Tony discovered Enterprise Enfield at a job fair at the College of Haringey, Enfield and North East London. After attending a Barclays Get Ready Business Seminar and a New Biz Workshop, Tony decided to enrol on the Enterprising Libraries New Biz Programme where he received the information, advice and guidance he needed to prepare his business plan.

As part of the programme, Tony received a comprehensive Planning and Starting Your Business Workbook– an easy to use, step-by-step guide to preparing a viable business plan – which he used to work through the various elements such as how to conduct market research into a business idea, how to develop a marketing plan, creating a vision and managing accounts. At the same time, he sought advice, and guidance from Programme Director, Kevan Dunne on business planning. 

Once his business plan was finalised, Tony was able to successfully approach his bank, for start-up funding to use as working capital, Tony says:

The free support I received through Enterprising Libraries New Biz Programme was instrumental in helping me prepare an effective business plan and raise £10,000 to kickstart start my business. Along with the workbook and advice, I also found the library online resources and ALISON courses very useful. Without this help I wouldn’t have known where to start – it has been a vital resource." 

Tony C Accounting Services is now up and running, Tony has received his Institute of Chartered Accountants Practising Certificate and has also launched his website. He aims to concentrate on offering a range of accountancy services to start- ups and established, small and medium-sized businesses – including community businesses and social enterprises.   His services include: bookkeeping, Tax and VAT advice, accounts, consultancy, systems development and a virtual Financial Director, a paperless service where everything is stored in the Cloud. 

“My advice for anyone thinking of starting a business is to go to Enterprise Enfield to make sure you get off to the right start.  As an accountant, I am obviously good at the financial side of things, but in starting my own business I needed to understand how to produce a business plan and market and promote my services.  I have learnt so much through the scheme and understand the importance of networking, knowing your market, doing market research and adding value to your services”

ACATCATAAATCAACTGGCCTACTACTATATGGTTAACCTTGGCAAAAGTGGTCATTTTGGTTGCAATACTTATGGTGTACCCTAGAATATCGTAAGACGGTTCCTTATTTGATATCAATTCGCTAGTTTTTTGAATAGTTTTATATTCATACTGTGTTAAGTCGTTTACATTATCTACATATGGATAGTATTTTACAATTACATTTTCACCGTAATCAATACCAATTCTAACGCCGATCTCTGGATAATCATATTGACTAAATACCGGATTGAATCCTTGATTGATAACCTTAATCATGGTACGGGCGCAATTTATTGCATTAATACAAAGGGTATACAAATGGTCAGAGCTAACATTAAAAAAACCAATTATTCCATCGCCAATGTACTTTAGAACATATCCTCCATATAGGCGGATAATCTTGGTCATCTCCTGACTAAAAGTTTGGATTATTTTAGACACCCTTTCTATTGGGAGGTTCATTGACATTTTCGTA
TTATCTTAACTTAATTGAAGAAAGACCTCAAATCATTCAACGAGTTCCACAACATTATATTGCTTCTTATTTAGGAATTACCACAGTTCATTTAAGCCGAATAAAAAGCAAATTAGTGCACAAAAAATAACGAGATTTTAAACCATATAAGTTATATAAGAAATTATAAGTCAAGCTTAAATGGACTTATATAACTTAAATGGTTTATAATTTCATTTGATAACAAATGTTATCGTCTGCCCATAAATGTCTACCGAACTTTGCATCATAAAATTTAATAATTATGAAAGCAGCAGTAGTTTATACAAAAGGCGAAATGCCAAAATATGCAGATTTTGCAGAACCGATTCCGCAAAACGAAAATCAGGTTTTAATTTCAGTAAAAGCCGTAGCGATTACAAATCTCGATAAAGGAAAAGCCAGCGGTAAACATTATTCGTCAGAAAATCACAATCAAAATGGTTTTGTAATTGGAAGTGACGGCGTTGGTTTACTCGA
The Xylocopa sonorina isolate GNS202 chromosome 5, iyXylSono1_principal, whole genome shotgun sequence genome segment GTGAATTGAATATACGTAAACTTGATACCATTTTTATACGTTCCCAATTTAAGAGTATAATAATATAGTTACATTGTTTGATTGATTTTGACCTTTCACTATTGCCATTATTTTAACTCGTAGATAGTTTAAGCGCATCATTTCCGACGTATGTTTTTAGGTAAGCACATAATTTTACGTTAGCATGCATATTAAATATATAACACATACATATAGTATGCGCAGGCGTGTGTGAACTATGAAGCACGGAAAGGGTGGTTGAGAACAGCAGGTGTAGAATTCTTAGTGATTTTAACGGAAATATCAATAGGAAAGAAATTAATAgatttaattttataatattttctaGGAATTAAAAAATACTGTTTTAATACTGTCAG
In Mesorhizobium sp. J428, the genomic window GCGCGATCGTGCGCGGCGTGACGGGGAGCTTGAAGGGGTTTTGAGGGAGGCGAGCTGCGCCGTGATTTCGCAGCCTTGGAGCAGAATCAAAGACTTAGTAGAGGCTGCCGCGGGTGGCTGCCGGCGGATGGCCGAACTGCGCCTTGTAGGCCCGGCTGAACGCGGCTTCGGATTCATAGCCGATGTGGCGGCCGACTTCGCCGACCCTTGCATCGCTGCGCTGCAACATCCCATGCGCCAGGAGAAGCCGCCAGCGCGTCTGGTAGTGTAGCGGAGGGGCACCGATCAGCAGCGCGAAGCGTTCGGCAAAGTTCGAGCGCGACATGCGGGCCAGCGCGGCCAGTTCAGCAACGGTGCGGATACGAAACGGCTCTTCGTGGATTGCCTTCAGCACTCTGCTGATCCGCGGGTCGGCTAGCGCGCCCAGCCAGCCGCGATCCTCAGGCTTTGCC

You can find more information about Enterprise Enfield on their website.

16 July 2014

Book review - Understanding your business finances by Johnny Martin

Understanding your business financesIt is something of a cliché to say that most new business fail due to cash-flow problems. But it is also a truism.

Johnny Martin has made it his mission to get business startups to understand how their business finances work, or to use his words, “take control of your cash and manage your business with confidence”.

In addition to his monthly workshops in the Business & IP Centre at The British Library he has now published a book. Understanding your business finances is part of the ‘Essential Business workbook’ series published by Cobweb, who also produce the essential Cobra database.

Johnny understands how most people starting a business are intimidated by the financial aspects and often hide their heads in the sand.

“Many people come unstuck when they start a business because they don’t know what the numbers are telling them. Some don’t even have any numbers to work with! Others manage to get through the early days create a really successful business, only to be ripped off by a so-called business partner who is ‘dealing with the money’. (And believe me that happens a lot.)”

Johnny has worked hard to ensure the language, writing style, fonts and page layout of the book are as clear and simple he can, to make this vital knowledge as accessible as possible.

The content is divided into twelve chapters with a worksheet in each one, to turn the theory into practice:

  1. Introducing the three key financial reports - Cash flow forecast - Profit and Loss report - Balance Sheet
  2. Understanding the business model
  3. Forecasting sales - researching your market and competitors - setting your process to make a profit
  4. Getting to breakeven - fixed and variable costs - calculating your breakeven point
  5. The profit and loss report (the P&L)
  6. Introducing VAT
  7. The difference between cash and profit
  8. No one goes bust with money in the bank - monitoring and understanding your cash flow
  9. Balance sheets and accounting principles - understanding the balance sheet
  10. An introduction to financing your business - what type of funding is suitable for your business - sources of business finance
  11. Day-to-day accounting in your business - who can help you with your accounting
  12. Putting all you’ve learned into practice

Johnny_Martin-300pixHHe has also include a ‘Jargon buster’ at the end covering topics from Accrual accounting to Working capital.